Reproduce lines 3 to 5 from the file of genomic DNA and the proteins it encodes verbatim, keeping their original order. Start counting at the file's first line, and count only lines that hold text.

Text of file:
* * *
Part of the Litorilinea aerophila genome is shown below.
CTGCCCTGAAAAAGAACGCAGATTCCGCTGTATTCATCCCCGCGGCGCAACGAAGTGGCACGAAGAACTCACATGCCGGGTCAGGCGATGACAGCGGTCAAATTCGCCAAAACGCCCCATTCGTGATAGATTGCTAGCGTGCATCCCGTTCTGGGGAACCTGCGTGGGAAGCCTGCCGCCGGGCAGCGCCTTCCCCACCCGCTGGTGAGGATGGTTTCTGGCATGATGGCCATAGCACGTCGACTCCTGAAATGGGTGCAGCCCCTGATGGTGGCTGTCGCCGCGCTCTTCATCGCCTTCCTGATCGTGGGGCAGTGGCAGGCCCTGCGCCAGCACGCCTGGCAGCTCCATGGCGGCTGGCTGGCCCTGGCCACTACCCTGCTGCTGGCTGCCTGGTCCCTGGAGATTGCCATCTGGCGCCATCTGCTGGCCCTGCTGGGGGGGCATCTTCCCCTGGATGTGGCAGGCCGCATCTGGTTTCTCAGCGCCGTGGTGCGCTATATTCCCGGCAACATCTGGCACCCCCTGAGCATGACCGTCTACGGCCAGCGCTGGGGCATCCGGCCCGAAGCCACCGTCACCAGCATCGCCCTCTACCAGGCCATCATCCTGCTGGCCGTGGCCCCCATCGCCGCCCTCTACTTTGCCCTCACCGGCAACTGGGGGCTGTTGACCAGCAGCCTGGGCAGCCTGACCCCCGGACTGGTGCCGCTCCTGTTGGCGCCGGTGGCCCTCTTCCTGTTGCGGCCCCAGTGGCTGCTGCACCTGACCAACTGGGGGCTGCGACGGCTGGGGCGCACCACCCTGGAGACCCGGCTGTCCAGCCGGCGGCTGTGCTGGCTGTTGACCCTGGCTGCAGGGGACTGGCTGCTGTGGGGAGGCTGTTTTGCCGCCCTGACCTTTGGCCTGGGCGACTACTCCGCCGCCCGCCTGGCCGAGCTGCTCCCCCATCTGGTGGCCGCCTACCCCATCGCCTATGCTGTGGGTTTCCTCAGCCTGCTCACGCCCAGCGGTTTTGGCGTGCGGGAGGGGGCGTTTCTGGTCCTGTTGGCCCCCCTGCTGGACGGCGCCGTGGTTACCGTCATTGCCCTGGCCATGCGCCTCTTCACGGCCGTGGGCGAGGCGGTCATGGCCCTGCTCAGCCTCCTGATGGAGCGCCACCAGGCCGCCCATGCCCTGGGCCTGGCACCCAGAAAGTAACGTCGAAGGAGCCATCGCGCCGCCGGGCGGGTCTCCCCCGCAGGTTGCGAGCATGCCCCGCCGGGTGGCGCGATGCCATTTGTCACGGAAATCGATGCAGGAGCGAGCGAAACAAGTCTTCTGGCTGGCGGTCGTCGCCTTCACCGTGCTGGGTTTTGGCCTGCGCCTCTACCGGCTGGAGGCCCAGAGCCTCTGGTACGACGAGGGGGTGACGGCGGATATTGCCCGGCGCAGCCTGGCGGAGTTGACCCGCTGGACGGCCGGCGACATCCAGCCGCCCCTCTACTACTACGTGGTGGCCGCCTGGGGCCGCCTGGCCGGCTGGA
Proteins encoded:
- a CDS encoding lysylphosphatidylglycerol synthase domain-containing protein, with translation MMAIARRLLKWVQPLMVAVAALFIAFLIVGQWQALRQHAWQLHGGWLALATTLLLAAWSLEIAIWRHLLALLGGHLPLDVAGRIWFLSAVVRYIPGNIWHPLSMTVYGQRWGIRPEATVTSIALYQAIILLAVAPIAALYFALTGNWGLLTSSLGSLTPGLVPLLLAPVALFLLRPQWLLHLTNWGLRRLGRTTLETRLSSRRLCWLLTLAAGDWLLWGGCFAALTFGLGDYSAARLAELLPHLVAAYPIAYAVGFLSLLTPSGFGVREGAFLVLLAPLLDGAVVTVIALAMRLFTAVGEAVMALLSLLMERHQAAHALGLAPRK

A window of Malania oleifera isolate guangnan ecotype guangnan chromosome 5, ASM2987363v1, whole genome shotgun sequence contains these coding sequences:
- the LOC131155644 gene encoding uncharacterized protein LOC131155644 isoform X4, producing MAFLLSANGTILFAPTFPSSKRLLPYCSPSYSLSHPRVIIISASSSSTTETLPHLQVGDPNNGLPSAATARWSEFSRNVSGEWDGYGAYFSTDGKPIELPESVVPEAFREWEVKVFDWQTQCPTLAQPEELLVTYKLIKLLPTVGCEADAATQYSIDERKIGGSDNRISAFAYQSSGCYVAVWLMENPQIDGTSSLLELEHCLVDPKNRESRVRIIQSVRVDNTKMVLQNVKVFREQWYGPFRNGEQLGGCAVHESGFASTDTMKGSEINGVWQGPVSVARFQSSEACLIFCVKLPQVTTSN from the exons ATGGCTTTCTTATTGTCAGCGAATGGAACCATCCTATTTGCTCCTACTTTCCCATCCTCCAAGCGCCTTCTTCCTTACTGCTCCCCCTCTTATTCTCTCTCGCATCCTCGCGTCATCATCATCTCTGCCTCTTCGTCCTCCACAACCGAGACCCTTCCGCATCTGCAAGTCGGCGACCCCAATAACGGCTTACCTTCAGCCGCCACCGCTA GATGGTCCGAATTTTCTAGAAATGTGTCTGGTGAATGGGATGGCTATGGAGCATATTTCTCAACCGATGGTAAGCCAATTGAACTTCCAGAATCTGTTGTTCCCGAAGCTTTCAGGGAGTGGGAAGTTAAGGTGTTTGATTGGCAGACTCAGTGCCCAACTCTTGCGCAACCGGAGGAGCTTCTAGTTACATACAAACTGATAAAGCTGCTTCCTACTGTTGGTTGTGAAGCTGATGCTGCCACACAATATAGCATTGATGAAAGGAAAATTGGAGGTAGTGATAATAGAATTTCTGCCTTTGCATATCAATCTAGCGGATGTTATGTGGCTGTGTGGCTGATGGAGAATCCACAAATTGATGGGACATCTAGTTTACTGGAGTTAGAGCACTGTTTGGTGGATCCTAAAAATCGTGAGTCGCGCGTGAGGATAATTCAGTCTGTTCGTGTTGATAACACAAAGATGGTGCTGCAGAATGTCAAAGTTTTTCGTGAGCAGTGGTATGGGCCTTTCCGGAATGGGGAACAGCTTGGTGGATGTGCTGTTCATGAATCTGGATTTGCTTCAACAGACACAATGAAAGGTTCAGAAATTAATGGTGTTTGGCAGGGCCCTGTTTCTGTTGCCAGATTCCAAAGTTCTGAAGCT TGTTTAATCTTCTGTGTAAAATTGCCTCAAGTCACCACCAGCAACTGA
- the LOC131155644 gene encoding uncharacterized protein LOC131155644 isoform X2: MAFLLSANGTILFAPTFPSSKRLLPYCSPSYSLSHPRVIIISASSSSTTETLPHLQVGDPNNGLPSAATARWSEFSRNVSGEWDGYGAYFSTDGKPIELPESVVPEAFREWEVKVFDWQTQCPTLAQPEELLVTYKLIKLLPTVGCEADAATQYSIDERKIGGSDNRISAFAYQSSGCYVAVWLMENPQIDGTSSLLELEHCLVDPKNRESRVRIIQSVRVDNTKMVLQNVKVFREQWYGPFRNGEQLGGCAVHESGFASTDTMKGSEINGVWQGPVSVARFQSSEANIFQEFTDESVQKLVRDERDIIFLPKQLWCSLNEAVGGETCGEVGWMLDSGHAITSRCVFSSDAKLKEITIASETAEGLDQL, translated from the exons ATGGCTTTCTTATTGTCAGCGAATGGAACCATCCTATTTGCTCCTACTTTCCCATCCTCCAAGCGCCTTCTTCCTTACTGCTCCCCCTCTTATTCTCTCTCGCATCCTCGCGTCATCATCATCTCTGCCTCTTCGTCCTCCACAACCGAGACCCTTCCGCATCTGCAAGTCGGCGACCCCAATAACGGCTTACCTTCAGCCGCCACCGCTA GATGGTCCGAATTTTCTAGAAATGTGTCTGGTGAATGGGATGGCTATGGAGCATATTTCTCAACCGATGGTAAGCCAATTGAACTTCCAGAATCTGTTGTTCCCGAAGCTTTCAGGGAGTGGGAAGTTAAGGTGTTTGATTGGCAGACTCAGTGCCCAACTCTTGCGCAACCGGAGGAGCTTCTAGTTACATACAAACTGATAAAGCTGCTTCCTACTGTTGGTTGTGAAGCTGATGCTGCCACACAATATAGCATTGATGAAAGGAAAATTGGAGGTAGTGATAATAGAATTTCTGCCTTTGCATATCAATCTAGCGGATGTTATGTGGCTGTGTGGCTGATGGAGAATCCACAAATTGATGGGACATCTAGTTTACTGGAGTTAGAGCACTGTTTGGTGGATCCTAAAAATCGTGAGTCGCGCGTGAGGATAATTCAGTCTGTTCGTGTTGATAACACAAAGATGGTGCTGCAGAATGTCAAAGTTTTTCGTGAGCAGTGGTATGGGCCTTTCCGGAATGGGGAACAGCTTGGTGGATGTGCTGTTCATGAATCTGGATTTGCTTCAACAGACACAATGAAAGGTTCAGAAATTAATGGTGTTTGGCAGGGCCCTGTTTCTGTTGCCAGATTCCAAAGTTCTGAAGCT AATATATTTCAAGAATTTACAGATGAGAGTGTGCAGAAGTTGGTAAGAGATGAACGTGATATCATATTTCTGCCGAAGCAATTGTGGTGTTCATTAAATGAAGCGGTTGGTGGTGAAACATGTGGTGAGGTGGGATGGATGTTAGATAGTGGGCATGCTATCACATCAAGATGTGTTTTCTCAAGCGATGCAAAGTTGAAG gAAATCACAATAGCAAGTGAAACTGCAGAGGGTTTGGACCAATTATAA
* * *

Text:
Proteins encoded:
- a CDS encoding lysylphosphatidylglycerol synthase domain-containing protein, with translation MMAIARRLLKWVQPLMVAVAALFIAFLIVGQWQALRQHAWQLHGGWLALATTLLLAAWSLEIAIWRHLLALLGGHLPLDVAGRIWFLSAVVRYIPGNIWHPLSMTVYGQRWGIRPEATVTSIALYQAIILLAVAPIAALYFALTGNWGLLTSSLGSLTPGLVPLLLAPVALFLLRPQWLLHLTNWGLRRLGRTTLETRLSSRRLCWLLTLAAGDWLLWGGCFAALTFGLGDYSAARLAELLPHLVAAYPIAYAVGFLSLLTPSGFGVREGAFLVLLAPLLDGAVVTVIALAMRLFTAVGEAVMALLSLLMERHQAAHALGLAPRK

A window of Malania oleifera isolate guangnan ecotype guangnan chromosome 5, ASM2987363v1, whole genome shotgun sequence contains these coding sequences: